Macro photography is a fascinating branch of the photography field because it allows you to visualise entities that are otherwise too small fully appreciate with the naked eye. There is an art to making tiny things look magnificent, by capturing their beauty and features up-close. However, like every skill, taking a beautiful macro photo requires time and practice, as well as some prior knowledge.
With this guide, we have compiled some critical tips and essential tools that can set you on the right path in your macro photography journey.
Let’s take a look at the tips and tricks first.
1. Skip the windy days
Taking a sharp macro photo on a windy day is close to impossible. Even a slight breeze can disturb move your subject out of the plane of focus. So, windy days are off the list unless you are going for a motion blur. Try to wait and pick a relatively calm day – it will save you multiple wasted hours.
2. The early bird catches the worm (rather literally in this case)
There is a reason why this saying is famous. Early morning time is often cited as the best portion of the day for macro photography. If you are literally trying to capture a worm or other insects like dragonflies – the early hours are great as dew is still present on their wings, making it hard for them to fly. These hours are also crucial because of light which is shadow-free before the sun is fully up.
3. Be careful about your backgrounds
It may seem like the background is unimportant when capturing a macro photograph because you only have to focus on the subject. However, a good background is equally essential in macro photography for the overall aesthetic and accentuating your subject. Choose your backgrounds carefully, so they highlight your subject and direct light in an aesthetic way.
4. Aperture setting – most is not always the best
Macro lenses are designed to focus minuscule details and generally have a wide maximum aperture (such as F/2.8). However, just because your lens opens up to f/2.8, we wouldn’t recommend shooting macro at that aperture. Since you will be focusing really close to your subject, your depth of field at that aperture would be extremely narrow. It is better to use smaller apertures such as f/16 or f/22 o get more of your subject in sharp focus.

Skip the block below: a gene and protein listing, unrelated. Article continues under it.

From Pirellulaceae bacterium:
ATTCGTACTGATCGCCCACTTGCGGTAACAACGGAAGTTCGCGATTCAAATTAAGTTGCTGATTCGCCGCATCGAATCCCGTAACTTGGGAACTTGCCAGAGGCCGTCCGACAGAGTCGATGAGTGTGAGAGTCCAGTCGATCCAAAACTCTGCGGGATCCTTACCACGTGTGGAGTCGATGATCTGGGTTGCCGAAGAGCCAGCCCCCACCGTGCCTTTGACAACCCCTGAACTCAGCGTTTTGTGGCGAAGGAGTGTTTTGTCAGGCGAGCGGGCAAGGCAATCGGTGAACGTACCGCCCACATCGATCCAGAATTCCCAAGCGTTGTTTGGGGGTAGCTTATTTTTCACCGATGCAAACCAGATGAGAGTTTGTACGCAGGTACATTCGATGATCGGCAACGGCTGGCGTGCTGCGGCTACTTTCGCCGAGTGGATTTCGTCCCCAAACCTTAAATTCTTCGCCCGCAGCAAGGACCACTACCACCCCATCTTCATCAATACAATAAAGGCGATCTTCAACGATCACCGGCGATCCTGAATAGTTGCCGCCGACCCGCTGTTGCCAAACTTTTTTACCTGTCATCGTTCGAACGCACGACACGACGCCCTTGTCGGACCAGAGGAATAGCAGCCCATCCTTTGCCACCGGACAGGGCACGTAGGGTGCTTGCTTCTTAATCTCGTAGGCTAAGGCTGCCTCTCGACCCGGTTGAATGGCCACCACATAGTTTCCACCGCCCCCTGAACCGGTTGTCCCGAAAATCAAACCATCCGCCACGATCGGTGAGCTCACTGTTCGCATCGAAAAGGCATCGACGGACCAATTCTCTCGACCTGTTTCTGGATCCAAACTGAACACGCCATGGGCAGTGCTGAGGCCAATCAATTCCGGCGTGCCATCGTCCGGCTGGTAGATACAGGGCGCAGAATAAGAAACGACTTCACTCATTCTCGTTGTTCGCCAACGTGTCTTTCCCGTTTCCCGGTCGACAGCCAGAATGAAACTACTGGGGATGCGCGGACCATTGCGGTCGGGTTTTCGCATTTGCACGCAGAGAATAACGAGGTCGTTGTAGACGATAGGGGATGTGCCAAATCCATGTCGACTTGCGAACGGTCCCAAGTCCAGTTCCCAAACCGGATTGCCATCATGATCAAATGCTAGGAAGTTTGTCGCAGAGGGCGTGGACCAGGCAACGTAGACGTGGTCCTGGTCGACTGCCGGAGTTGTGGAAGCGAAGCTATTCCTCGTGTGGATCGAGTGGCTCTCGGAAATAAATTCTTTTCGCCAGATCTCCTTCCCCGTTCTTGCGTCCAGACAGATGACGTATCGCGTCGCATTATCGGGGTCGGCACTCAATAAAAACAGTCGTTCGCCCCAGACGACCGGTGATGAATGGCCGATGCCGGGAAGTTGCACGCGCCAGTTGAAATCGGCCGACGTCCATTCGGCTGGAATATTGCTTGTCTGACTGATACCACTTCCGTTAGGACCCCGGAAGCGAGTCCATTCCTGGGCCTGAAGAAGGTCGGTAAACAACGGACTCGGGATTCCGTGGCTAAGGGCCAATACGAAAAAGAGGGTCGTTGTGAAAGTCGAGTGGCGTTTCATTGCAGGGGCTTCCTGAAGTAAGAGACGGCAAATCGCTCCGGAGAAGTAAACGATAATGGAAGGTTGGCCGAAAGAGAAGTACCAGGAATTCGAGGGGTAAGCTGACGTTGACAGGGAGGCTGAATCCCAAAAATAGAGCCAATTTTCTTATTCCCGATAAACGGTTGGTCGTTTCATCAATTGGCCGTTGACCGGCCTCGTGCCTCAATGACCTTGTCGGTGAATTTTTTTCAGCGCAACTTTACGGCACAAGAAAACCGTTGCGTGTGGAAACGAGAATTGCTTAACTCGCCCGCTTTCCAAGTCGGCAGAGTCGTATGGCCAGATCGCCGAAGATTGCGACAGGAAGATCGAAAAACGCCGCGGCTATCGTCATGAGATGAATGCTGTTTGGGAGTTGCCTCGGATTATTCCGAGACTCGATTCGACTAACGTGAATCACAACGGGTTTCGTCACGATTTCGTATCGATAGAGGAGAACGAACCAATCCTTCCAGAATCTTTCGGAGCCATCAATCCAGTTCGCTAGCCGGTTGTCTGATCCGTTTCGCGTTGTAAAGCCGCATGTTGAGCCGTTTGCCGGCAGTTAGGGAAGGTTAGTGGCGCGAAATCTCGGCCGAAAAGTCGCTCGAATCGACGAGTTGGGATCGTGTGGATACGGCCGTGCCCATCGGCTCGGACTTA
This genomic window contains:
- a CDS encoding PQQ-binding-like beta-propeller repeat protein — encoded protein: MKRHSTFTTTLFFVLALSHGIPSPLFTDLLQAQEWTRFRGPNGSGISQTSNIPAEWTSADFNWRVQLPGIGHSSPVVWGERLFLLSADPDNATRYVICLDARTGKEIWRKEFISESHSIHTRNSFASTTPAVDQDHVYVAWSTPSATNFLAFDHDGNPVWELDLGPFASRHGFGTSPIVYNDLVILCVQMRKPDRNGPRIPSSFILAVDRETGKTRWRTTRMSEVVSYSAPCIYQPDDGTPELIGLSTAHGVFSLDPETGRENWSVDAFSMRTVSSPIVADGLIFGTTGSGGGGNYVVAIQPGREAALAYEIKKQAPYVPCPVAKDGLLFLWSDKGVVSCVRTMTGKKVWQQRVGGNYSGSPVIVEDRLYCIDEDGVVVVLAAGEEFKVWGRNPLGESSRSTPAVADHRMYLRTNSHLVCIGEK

5. Pay attention to the light
Light is to photography what water is to life. And when it comes to macro photography, you simply need plenty. It can be sunlight or an off-camera flash – but ample lighting is essential for taking sharp and focused macro photos. Plenty of lighting also enables you to shoot faster shutter speeds and higher apertures. Find more on your artificial lighting options in the essentials list.
6. Know your subject well
This is a critical aspect of macro photography most people overlook when starting their journey. Since many macro photographers start off by capturing insects and small animals, it is important to know your subject thoroughly where and when you are most likely to find these living creatures. For example, if you want to capture butterflies – you should seek them later in the day when they sit on flowers to rest through the night.
7. Cropping can be your best friend
Contrary to common belief, most macro photographers do not go too close to their subject when trying to capture a sharp shot. There are chances that you will scare the subject away or put yourself in danger. Standing a pace away also enables you to focus on the whole subject. Most macro photos you see online have been tightly cropped, and you should learn to do the same!